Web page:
"This year we have a little bit better chemistry with one another because guys have been here. We have just two new starters from last year, so guys are little more familiar with each other. That helps," Sharper said. "But I just think how we're schooled up, how we're taught, where you need to be day after day and day after day, how it was engrained in us is why we're not having the mental breakdowns. And our menu is not that thick, too, so that helps out."
KEEPING A ROOKIE IN PLACE
Last week, defensive coordinator Mike Tomlin was asked for his assessment on the progress of rookie defensive end Ray Edwards. Tomlin said Edwards needed to focus on special teams … and then Edwards had a big role in the rotation on the defensive line against Carolina.
"(He's) just making sure I'm staying on my P's and Q's," Edwards said of Tomlin's comment.
Edwards figures to garner even more playing time now that Erasmus James was lost for the season with a torn ACL in his left knee.
Notebook: Griffin Staying Focused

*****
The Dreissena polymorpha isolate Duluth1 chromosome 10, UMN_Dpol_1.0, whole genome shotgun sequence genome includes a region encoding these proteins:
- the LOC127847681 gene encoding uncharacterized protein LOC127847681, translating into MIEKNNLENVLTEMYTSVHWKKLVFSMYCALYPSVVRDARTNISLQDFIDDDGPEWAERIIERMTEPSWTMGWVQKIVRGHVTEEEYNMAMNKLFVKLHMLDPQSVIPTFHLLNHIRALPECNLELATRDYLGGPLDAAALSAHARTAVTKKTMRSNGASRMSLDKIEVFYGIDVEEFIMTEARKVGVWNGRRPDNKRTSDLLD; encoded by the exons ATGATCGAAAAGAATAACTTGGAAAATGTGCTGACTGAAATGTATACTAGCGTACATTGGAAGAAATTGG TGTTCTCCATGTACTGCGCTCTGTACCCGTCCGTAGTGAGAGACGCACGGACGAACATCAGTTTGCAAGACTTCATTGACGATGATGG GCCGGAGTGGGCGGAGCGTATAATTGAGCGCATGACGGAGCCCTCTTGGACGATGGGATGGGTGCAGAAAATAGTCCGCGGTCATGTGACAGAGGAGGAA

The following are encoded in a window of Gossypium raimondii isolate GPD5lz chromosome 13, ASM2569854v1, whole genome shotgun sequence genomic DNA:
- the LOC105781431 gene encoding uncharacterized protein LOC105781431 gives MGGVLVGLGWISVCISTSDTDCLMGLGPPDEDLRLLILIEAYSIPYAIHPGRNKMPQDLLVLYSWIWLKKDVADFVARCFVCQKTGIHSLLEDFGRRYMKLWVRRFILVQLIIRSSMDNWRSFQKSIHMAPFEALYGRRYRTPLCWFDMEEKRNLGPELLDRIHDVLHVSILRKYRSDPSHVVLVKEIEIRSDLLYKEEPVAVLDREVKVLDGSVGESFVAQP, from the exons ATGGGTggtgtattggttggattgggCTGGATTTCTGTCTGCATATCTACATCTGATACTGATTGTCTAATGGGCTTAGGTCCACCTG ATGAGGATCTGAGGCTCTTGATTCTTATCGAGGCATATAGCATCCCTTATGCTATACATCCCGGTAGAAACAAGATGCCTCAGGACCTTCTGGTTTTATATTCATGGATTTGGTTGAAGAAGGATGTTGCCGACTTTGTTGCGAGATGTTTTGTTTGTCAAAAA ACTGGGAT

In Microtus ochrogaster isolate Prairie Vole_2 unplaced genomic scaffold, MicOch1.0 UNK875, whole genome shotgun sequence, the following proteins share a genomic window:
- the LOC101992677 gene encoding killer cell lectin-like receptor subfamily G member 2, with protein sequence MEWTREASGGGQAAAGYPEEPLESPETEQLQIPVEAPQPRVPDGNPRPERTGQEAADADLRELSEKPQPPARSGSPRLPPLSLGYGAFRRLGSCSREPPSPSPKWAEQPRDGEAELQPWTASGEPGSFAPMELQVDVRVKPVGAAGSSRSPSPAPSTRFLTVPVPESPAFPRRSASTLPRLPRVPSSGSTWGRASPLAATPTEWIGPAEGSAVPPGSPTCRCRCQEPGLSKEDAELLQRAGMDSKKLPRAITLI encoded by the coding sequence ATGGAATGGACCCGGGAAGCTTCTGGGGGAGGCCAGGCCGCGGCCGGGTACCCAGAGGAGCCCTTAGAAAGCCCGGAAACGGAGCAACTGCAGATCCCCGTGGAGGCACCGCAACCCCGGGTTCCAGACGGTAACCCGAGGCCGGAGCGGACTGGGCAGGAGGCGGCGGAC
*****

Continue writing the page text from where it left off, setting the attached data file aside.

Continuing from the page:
Viking Update Top Stories
Vikings near bottom in cap carryoverWith four teams sporting more than $20 million available to carry over in salary-cap space, the Minnesota Vikings are one of five teams with less than $1 million available in that…
Scout NFL Network10:01 AM
Too many factors in Thielen not getting 1,000Adam Thielen obviously wanted to get to 1,000 yards. But he was only targeted once in the season finale and still took that in stride.
Viking Update7:53 AM
How good is Vikings’ front seven?The analytics site Pro Football Focus has ranked the 2016 defensive front sevens, with the Minnesota Vikings ranking sixth as a unit.
Viking Update4:29 AM
NFL’s important offseason datesFrom all-star games to free agency to the draft to the start of the preseason, the key dates for the NFL offseason.
Viking UpdateYesterday at 11:45 AM